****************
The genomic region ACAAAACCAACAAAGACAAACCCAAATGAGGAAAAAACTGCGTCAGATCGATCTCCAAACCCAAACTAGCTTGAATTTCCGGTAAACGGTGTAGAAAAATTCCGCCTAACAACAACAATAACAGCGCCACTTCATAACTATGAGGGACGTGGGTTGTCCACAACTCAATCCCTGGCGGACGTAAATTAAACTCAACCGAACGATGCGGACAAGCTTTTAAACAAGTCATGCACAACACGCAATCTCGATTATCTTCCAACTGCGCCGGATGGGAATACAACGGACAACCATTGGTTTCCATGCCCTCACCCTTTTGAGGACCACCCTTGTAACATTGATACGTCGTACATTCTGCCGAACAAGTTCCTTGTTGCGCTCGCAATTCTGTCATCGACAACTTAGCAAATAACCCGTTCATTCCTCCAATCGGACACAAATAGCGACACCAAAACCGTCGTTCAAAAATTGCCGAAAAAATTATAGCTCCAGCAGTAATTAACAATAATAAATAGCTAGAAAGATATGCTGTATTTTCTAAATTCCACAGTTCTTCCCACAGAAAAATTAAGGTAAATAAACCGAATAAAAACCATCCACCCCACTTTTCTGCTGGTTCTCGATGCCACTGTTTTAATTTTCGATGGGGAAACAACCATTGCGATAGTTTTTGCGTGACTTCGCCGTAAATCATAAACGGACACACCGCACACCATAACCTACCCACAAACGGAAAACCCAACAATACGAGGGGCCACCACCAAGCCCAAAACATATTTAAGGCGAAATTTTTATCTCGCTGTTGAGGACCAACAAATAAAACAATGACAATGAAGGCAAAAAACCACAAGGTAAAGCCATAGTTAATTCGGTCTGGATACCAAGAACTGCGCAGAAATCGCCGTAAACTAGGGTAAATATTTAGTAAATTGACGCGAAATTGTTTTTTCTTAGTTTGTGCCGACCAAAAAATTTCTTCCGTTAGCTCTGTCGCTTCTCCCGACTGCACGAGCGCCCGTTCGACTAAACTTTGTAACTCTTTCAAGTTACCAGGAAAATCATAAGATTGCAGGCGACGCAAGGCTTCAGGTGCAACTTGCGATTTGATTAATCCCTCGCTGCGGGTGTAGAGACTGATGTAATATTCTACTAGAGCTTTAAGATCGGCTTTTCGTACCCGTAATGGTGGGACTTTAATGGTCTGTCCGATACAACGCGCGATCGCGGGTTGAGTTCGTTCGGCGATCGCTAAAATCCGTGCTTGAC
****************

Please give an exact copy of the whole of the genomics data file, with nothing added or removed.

The genomic region ACAAAACCAACAAAGACAAACCCAAATGAGGAAAAAACTGCGTCAGATCGATCTCCAAACCCAAACTAGCTTGAATTTCCGGTAAACGGTGTAGAAAAATTCCGCCTAACAACAACAATAACAGCGCCACTTCATAACTATGAGGGACGTGGGTTGTCCACAACTCAATCCCTGGCGGACGTAAATTAAACTCAACCGAACGATGCGGACAAGCTTTTAAACAAGTCATGCACAACACGCAATCTCGATTATCTTCCAACTGCGCCGGATGGGAATACAACGGACAACCATTGGTTTCCATGCCCTCACCCTTTTGAGGACCACCCTTGTAACATTGATACGTCGTACATTCTGCCGAACAAGTTCCTTGTTGCGCTCGCAATTCTGTCATCGACAACTTAGCAAATAACCCGTTCATTCCTCCAATCGGACACAAATAGCGACACCAAAACCGTCGTTCAAAAATTGCCGAAAAAATTATAGCTCCAGCAGTAATTAACAATAATAAATAGCTAGAAAGATATGCTGTATTTTCTAAATTCCACAGTTCTTCCCACAGAAAAATTAAGGTAAATAAACCGAATAAAAACCATCCACCCCACTTTTCTGCTGGTTCTCGATGCCACTGTTTTAATTTTCGATGGGGAAACAACCATTGCGATAGTTTTTGCGTGACTTCGCCGTAAATCATAAACGGACACACCGCACACCATAACCTACCCACAAACGGAAAACCCAACAATACGAGGGGCCACCACCAAGCCCAAAACATATTTAAGGCGAAATTTTTATCTCGCTGTTGAGGACCAACAAATAAAACAATGACAATGAAGGCAAAAAACCACAAGGTAAAGCCATAGTTAATTCGGTCTGGATACCAAGAACTGCGCAGAAATCGCCGTAAACTAGGGTAAATATTTAGTAAATTGACGCGAAATTGTTTTTTCTTAGTTTGTGCCGACCAAAAAATTTCTTCCGTTAGCTCTGTCGCTTCTCCCGACTGCACGAGCGCCCGTTCGACTAAACTTTGTAACTCTTTCAAGTTACCAGGAAAATCATAAGATTGCAGGCGACGCAAGGCTTCAGGTGCAACTTGCGATTTGATTAATCCCTCGCTGCGGGTGTAGAGACTGATGTAATATTCTACTAGAGCTTTAAGATCGGCTTTTCGTACCCGTAATGGTGGGACTTTAATGGTCTGTCCGATACAACGCGCGATCGCGGGTTGAGTTCGTTCGGCGATCGCTAAAATCCGTGCTTGAC